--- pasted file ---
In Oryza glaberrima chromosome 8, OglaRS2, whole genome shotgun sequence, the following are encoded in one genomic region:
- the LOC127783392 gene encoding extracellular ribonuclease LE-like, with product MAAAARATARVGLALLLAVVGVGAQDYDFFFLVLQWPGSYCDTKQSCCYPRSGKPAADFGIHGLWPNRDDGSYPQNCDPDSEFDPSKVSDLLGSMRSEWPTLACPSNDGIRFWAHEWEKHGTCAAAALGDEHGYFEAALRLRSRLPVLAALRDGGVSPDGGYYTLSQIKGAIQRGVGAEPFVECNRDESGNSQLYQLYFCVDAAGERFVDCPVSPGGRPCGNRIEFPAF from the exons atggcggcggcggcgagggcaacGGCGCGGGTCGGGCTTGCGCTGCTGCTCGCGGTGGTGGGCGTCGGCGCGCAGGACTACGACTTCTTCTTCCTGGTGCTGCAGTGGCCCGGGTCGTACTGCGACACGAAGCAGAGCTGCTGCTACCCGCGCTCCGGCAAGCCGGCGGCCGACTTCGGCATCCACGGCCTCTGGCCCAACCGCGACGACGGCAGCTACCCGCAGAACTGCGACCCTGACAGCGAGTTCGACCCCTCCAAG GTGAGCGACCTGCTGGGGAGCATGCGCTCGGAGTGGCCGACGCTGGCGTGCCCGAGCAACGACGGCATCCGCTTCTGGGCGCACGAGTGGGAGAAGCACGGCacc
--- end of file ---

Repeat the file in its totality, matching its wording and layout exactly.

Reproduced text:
In Oryza glaberrima chromosome 8, OglaRS2, whole genome shotgun sequence, the following are encoded in one genomic region:
- the LOC127783392 gene encoding extracellular ribonuclease LE-like, with product MAAAARATARVGLALLLAVVGVGAQDYDFFFLVLQWPGSYCDTKQSCCYPRSGKPAADFGIHGLWPNRDDGSYPQNCDPDSEFDPSKVSDLLGSMRSEWPTLACPSNDGIRFWAHEWEKHGTCAAAALGDEHGYFEAALRLRSRLPVLAALRDGGVSPDGGYYTLSQIKGAIQRGVGAEPFVECNRDESGNSQLYQLYFCVDAAGERFVDCPVSPGGRPCGNRIEFPAF from the exons atggcggcggcggcgagggcaacGGCGCGGGTCGGGCTTGCGCTGCTGCTCGCGGTGGTGGGCGTCGGCGCGCAGGACTACGACTTCTTCTTCCTGGTGCTGCAGTGGCCCGGGTCGTACTGCGACACGAAGCAGAGCTGCTGCTACCCGCGCTCCGGCAAGCCGGCGGCCGACTTCGGCATCCACGGCCTCTGGCCCAACCGCGACGACGGCAGCTACCCGCAGAACTGCGACCCTGACAGCGAGTTCGACCCCTCCAAG GTGAGCGACCTGCTGGGGAGCATGCGCTCGGAGTGGCCGACGCTGGCGTGCCCGAGCAACGACGGCATCCGCTTCTGGGCGCACGAGTGGGAGAAGCACGGCacc